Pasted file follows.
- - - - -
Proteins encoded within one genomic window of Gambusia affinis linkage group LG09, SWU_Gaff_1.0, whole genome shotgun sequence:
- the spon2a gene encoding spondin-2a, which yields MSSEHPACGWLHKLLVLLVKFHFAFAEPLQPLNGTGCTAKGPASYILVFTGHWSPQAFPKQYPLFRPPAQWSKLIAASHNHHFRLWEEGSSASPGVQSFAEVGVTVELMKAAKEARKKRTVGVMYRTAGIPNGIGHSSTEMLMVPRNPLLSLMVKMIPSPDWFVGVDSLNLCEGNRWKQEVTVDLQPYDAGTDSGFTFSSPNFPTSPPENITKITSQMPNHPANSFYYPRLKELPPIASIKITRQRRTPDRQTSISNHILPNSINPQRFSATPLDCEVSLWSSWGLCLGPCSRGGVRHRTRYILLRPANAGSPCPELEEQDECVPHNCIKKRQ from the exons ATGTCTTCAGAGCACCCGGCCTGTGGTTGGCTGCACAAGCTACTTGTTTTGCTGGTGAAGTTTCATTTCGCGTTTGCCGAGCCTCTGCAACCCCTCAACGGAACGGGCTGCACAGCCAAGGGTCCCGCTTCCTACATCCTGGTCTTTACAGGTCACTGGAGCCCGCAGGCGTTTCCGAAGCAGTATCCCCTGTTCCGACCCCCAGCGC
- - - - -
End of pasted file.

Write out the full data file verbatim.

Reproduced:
Proteins encoded within one genomic window of Gambusia affinis linkage group LG09, SWU_Gaff_1.0, whole genome shotgun sequence:
- the spon2a gene encoding spondin-2a, which yields MSSEHPACGWLHKLLVLLVKFHFAFAEPLQPLNGTGCTAKGPASYILVFTGHWSPQAFPKQYPLFRPPAQWSKLIAASHNHHFRLWEEGSSASPGVQSFAEVGVTVELMKAAKEARKKRTVGVMYRTAGIPNGIGHSSTEMLMVPRNPLLSLMVKMIPSPDWFVGVDSLNLCEGNRWKQEVTVDLQPYDAGTDSGFTFSSPNFPTSPPENITKITSQMPNHPANSFYYPRLKELPPIASIKITRQRRTPDRQTSISNHILPNSINPQRFSATPLDCEVSLWSSWGLCLGPCSRGGVRHRTRYILLRPANAGSPCPELEEQDECVPHNCIKKRQ from the exons ATGTCTTCAGAGCACCCGGCCTGTGGTTGGCTGCACAAGCTACTTGTTTTGCTGGTGAAGTTTCATTTCGCGTTTGCCGAGCCTCTGCAACCCCTCAACGGAACGGGCTGCACAGCCAAGGGTCCCGCTTCCTACATCCTGGTCTTTACAGGTCACTGGAGCCCGCAGGCGTTTCCGAAGCAGTATCCCCTGTTCCGACCCCCAGCGC